Face-name memory training in subjective memory decline: how does office-based training translate to everyday situations?

Neuropsychol Dev Cogn B Aging Neuropsychol Cogn. 2018 Sep;25(5):724-752. doi: 10.1080/13825585.2017.1366971. Epub 2017 Aug 21.

Abstract

This study aimed to examine whether people with subjective memory decline (SMD) benefit from face-name memory training (single session) as much as older adult controls in an office-based setting. Approximately 2 months later, groups were reassessed for translation to a naturalistic setting. In the office setting, there was a significant interaction between stimulus type (cued name; uncued name) and training condition (spaced retrieval, semantic association, no training), but no group differences nor interactions. Semantic association was only beneficial for cued names, whereas spaced retrieval was beneficial in cued and uncued conditions. In the naturalistic setting, however, there were no training effects. Naturalistic performance was predicted by demographics, cognition, and motivation. All groups reported improved memory control beliefs and contentment. Our study demonstrates the benefit of simple memory strategies for older adults, including those with SMD, in office-based settings. Translation to everyday settings is complex and may require prior intervention to increase motivation.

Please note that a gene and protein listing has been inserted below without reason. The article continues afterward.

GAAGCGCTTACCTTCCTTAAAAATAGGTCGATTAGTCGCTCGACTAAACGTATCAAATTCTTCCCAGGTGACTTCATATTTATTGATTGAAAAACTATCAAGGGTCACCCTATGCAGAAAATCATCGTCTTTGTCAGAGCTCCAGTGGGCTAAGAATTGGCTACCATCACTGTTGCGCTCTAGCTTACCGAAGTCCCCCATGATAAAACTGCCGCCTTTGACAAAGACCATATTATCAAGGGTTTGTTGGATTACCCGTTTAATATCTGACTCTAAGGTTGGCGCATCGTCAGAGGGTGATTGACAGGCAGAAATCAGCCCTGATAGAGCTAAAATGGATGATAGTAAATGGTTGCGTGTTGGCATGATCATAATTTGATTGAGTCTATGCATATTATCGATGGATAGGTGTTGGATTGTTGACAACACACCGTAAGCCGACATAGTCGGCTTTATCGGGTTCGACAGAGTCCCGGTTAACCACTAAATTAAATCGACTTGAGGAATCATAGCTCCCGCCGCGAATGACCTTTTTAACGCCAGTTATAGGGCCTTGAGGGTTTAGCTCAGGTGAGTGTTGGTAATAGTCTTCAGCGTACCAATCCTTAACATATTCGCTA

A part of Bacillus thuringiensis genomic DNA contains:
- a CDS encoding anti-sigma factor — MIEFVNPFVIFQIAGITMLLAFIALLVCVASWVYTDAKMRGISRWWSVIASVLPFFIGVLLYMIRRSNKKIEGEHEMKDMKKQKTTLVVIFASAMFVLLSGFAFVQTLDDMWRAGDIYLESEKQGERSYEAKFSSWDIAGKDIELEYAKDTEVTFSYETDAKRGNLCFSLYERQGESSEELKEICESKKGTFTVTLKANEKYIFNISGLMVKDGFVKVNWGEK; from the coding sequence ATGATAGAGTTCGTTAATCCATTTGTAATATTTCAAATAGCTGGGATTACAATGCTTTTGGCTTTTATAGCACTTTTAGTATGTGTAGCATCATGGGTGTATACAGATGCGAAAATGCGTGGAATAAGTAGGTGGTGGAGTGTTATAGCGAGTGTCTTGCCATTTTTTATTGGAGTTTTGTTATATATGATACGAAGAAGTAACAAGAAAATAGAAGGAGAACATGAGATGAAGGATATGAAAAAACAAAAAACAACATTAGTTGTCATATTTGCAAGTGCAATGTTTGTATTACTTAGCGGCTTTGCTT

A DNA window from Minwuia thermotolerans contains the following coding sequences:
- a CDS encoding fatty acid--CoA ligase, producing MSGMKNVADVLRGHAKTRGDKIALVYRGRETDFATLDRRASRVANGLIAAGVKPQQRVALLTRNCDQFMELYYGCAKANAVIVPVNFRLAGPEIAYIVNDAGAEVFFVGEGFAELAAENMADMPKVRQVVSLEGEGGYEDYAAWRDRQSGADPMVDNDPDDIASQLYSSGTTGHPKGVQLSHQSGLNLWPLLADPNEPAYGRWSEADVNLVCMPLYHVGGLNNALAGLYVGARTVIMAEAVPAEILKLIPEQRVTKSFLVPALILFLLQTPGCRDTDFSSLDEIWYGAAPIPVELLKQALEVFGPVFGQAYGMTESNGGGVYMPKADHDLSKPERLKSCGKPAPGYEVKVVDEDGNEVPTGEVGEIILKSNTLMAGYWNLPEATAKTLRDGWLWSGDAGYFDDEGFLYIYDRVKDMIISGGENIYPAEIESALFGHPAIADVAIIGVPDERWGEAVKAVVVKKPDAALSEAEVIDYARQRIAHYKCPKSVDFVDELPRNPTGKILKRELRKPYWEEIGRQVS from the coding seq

Keywords: Memory complaints; ecological validity; name recall; semantic association; spaced retrieval.

Publication types

  • Research Support, Non-U.S. Gov't

MeSH terms

  • Activities of Daily Living
  • Aged
  • Cognitive Dysfunction / therapy*
  • Cues
  • Diagnostic Self Evaluation
  • Facial Recognition*
  • Female
  • Humans
  • Learning*
  • Male
  • Names*
  • Semantics
  • Treatment Outcome